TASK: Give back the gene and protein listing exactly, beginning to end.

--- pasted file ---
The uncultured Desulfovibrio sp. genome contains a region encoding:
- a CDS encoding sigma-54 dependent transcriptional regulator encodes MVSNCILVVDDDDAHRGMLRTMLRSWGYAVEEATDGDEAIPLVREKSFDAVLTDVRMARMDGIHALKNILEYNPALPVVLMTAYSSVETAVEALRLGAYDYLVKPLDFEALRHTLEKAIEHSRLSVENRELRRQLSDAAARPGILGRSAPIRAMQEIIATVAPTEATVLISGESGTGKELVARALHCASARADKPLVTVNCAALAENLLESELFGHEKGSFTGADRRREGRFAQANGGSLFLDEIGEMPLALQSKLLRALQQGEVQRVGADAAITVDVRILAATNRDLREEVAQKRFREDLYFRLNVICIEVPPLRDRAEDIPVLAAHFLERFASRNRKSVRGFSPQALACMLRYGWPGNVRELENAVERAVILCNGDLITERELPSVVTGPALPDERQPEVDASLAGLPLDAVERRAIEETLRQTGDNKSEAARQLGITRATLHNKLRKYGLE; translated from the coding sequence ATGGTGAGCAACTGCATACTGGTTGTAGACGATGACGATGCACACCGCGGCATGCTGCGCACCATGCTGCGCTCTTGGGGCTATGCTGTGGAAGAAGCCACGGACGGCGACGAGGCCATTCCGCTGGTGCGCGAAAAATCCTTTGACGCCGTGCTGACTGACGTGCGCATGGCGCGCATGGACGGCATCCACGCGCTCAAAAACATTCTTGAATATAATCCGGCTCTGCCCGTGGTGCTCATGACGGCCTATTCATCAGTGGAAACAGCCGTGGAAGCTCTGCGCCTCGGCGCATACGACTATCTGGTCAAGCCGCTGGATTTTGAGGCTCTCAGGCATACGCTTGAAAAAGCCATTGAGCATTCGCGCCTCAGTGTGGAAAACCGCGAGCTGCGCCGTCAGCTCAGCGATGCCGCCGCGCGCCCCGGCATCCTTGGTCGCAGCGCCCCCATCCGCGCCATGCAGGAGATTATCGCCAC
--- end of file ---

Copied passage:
The uncultured Desulfovibrio sp. genome contains a region encoding:
- a CDS encoding sigma-54 dependent transcriptional regulator encodes MVSNCILVVDDDDAHRGMLRTMLRSWGYAVEEATDGDEAIPLVREKSFDAVLTDVRMARMDGIHALKNILEYNPALPVVLMTAYSSVETAVEALRLGAYDYLVKPLDFEALRHTLEKAIEHSRLSVENRELRRQLSDAAARPGILGRSAPIRAMQEIIATVAPTEATVLISGESGTGKELVARALHCASARADKPLVTVNCAALAENLLESELFGHEKGSFTGADRRREGRFAQANGGSLFLDEIGEMPLALQSKLLRALQQGEVQRVGADAAITVDVRILAATNRDLREEVAQKRFREDLYFRLNVICIEVPPLRDRAEDIPVLAAHFLERFASRNRKSVRGFSPQALACMLRYGWPGNVRELENAVERAVILCNGDLITERELPSVVTGPALPDERQPEVDASLAGLPLDAVERRAIEETLRQTGDNKSEAARQLGITRATLHNKLRKYGLE; translated from the coding sequence ATGGTGAGCAACTGCATACTGGTTGTAGACGATGACGATGCACACCGCGGCATGCTGCGCACCATGCTGCGCTCTTGGGGCTATGCTGTGGAAGAAGCCACGGACGGCGACGAGGCCATTCCGCTGGTGCGCGAAAAATCCTTTGACGCCGTGCTGACTGACGTGCGCATGGCGCGCATGGACGGCATCCACGCGCTCAAAAACATTCTTGAATATAATCCGGCTCTGCCCGTGGTGCTCATGACGGCCTATTCATCAGTGGAAACAGCCGTGGAAGCTCTGCGCCTCGGCGCATACGACTATCTGGTCAAGCCGCTGGATTTTGAGGCTCTCAGGCATACGCTTGAAAAAGCCATTGAGCATTCGCGCCTCAGTGTGGAAAACCGCGAGCTGCGCCGTCAGCTCAGCGATGCCGCCGCGCGCCCCGGCATCCTTGGTCGCAGCGCCCCCATCCGCGCCATGCAGGAGATTATCGCCAC